By the above expression, $\phi \prime$ relates the boundedness of the mean curvature. See Martins et al. 2016, Proposition 3.8 for detailed boundedness of the mean curvature for the case of cuspidal edges. Since $|\gamma \prime |=|\mathit{\text{𝑙}}|$, the function $\mathit{\text{𝑙}}$ is the same as the half-arclength parameter (Shiba and Umehara 2012SINHA RO and TARI F. 2018. Flat geometry of cuspidal edges. Osaka J Math 55(3): 393-421.) near a point ${t}_{0}$ satisfying $\gamma \prime \left({t}_{0}\right)=0$, $\gamma ″\left({t}_{0}\right)\ne 0$ up to a constant. We remark that the case $y=0$ is already considered in Kenmotsu 1980.

Conversely, suppose given a ${C}^{\infty }$ function $H:I\P\to 𝐑$, where $P$ is a discrete set, and a function $\mathit{\text{𝑙}}:I\to 𝐑$ such that $H\mathit{\text{𝑙}}$ is a ${C}^{\infty }$ function on $I$ and ${\mathit{\text{𝑙}}}^{-1}\left(0\right)=P$. We ask if there is a surface of revolution $M$ with a generating curve $\gamma \left(t\right)=\left(x\left(t\right),y\left(t\right)\right)$ such that

$( x ′ ( t ) , y ′ ( t ) ) = 𝑙 ( t ) ( cos φ ( t ) , sin φ ( t ) )$ (1.2)

and mean curvature $H$ with respect to(1.1). By Lemma Lemma 1.1, $x,y$ satisfy the differential equation

$2 H ( t ) 𝑙 ( t ) y ( t ) − 𝑙 ( t ) cos φ ( t ) + y ( t ) φ ′ ( t ) = 0 .$ (1.3)

Following Kenmotsu 1980, we have the following theorem.

Theorem 1.2. A general solution of the differential equation (1.3) with the condition(1.2) is

$y\left(t\right)=\left(\left(F\left(t\right)-{c}_{1}{\right)}^{2}+\left(G\left(t\right)-{c}_{2}{\right)}^{2}{\right)}^{1/2},$ (1.4)
$x ′ ( t ) = F ′ ( t ) ( G ( t ) − c 2 ) − G ′ ( t ) ( F ( t ) − c 1 ) ( ( F ( t ) − c 1 ) 2 + ( G ( t ) − c 2 ) 2 ) 1 / 2 = F ′ ( t ) ( G ( t ) − c 2 ) − G ′ ( t ) ( F ( t ) − c 1 ) y ( t ) ,$ (1.5)

where

$F ( t ) = ∫ 0 t 𝑙 ( u ) sin η ( u ) d u , G ( t ) = ∫ 0 t 𝑙 ( u ) cos η ( u ) d u , η ( u ) = ∫ 0 u 2 H ( v ) 𝑙 ( v ) d v .$ (1.6)

We take the initial values ${c}_{1},{c}_{2}$ satisfying that $\left(F\left(t\right)-{c}_{1}{\right)}^{2}+\left(G\left(t\right)-{c}_{2}{\right)}^{2}>0$ on $t\in I$.

Proof. We set $z\left(t\right)=y\left(t\right)sin\phi \left(t\right)+iy\left(t\right)cos\phi \left(t\right)$, with ${i}^{2}=-1$ (cf. Kenmotsu 1980, p. 148). Then by (1.2),

$z ′ = y ′ sin φ + y φ ′ cos φ + i ( y ′ cos φ − y φ ′ sin φ ) = 𝑙 sin 2 φ + y φ ′ cos φ + i ( 𝑙 sin φ cos φ − y φ ′ sin φ ) .$

On the other hand, by (1.3),

$2 i H 𝑙 z = − ( 𝑙 cos φ − y φ ′ ) cos φ + i ( 𝑙 cos φ − y φ ′ ) sin φ .$

Thus (1.3) can be written as

$z ′ ( t ) − 2 i H ( t ) 𝑙 ( t ) z ( t ) − 𝑙 ( t ) = 0 ,$

and a general solution of this equation is

$\begin{array}{c}z\left(t\right)=\left(F\left(t\right)-{c}_{1}\right)\mathrm{sin}\eta \left(t\right)+\left(G\left(t\right)-{c}_{2}\right)\mathrm{cos}\eta \left(t\right)\\ \phantom{\rule{20mm}{0ex}}+i\left(\left(G\left(t\right)-{c}_{2}\right)\mathrm{sin}\eta \left(t\right)-\left(F\left(t\right)-{c}_{1}\right)\mathrm{cos}\eta \left(t\right)\right),\end{array}$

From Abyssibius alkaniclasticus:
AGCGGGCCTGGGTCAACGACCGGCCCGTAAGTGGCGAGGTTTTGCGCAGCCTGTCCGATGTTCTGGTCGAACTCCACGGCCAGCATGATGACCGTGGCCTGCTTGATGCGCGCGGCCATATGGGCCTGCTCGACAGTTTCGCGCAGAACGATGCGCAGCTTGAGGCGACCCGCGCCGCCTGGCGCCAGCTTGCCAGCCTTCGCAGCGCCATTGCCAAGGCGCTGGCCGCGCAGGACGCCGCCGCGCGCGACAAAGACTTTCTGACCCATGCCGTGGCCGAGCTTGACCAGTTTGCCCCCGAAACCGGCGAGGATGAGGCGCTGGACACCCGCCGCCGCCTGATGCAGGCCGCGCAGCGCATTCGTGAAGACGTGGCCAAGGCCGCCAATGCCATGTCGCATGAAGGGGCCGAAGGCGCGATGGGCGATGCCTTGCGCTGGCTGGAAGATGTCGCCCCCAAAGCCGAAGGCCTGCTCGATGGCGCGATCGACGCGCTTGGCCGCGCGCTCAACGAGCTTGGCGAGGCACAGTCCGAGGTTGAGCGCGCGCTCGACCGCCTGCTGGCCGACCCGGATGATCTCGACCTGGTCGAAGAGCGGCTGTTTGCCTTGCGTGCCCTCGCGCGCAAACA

where ${c}_{1},{c}_{2}\in 𝐑$, and $F,G,\eta$ are the functions as in (1.6). Using the fact that $y\left(t{\right)}^{2}=|z\left(t\right){|}^{2}$ and $x\prime \left(t\right)=\mathit{\text{𝑙}}\left(t\right)cos\phi \left(t\right)=\mathit{\text{𝑙}}\left(t\right)\left(z\left(t\right)-\stackrel{‾}{z}\left(t\right)\right)/\left(2iy\left(t\right)\right)$, we get the assertion.

We remark that in the formula (1.4), by

$y ′ = 𝑙 sin ( η + α ) , α = arcsin G ( t ) − c 2 ( F ( t ) − c 1 ) 2 + ( G ( t ) − c 2 ) 2 ,$

we see that $\phi =\eta +\alpha +2\pi n$, where $n$ is an integer. It should be mentioned that on the set of regular points on $M$, there is a result of Kenmotsu 1980, (see also Kenmotsu 1979KENMOTSU K. 1979. Weierstrass formula for surfaces of prescribed mean curvature. Math Ann 245(2): 89-99.), and cusp points can be considered by taking the limits of regular parts. However, in Section 2, we exhibit a class of singularities of $\gamma$, which cannot be investigated by considering limits of regular points. Furthermore, the formulae (1.4), (1.5) include singular points in the interior points of the domain. Thus they can extend the treatment of singular surfaces of revolution. We remark that there is a formula which represents immersed surfaces (see Kenmotsu 1979, Theorem 4) by means of prescribed mean curvature and unit normal vector.

# 2 - SINGULARITIES OF GENERATING CURVES

In this section, we consider the relation between singularities of generating curves and of the surfaces of revolution. Let $U$ be an open domain of ${𝐑}^{m}$, and let $f:U\to {𝐑}^{n}$ be a ${C}^{\infty }$ map $\left(m\le n\right)$. A point $p\in U$ is a singular point of $f$ if $rankd{f}_{p}. A singular point $p$ of $\gamma :I\to {𝐑}^{2}$ is called an ordinary cusp or a$3/2$-cuspif the map-germ $\gamma$ at $p$ is $𝒜$ -equivalent to $t↦\left({t}^{2},{t}^{3}\right)$ at $0$. (Two map-germs ${f}_{1},{f}_{2}:\left({𝐑}^{m},0\right)\to \left({𝐑}^{n},0\right)$ are $𝒜$ -equivalent if there exist diffeomorphisms $S:\left({𝐑}^{m},0\right)\to \left({𝐑}^{m},0\right)$ and $T:\left({𝐑}^{n},0\right)\to \left({𝐑}^{n},0\right)$ such that ${f}_{2}\circ S=T\circ {f}_{1}$.) Similarly, a singular point $p$ of $\gamma$ is called a $j/i$ -cusp, $\left(i,j\right)=\left(2,5\right),\left(3,4\right),\left(3,5\right)$, if the map-germ $\gamma$ at $p$ is $𝒜$-equivalent to $t↦\left({t}^{i},{t}^{j}\right)$ at $0$. It is known that the singularities of a map-germ $\left(𝐑,0\right)\to \left({𝐑}^{2},0\right)$ which are determined by their $5$ -jets with respect to $𝒜$-equivalence are only the above cusps. Recognition criteria for these singularities are known, see for example Bruce and Gaffney (1982)BRUCE JW and GAFFNEY TJ. 1982. Simple singularities of mappings 𝐂,0→𝐂2,0. J London Math Soc 26(3): 465-474..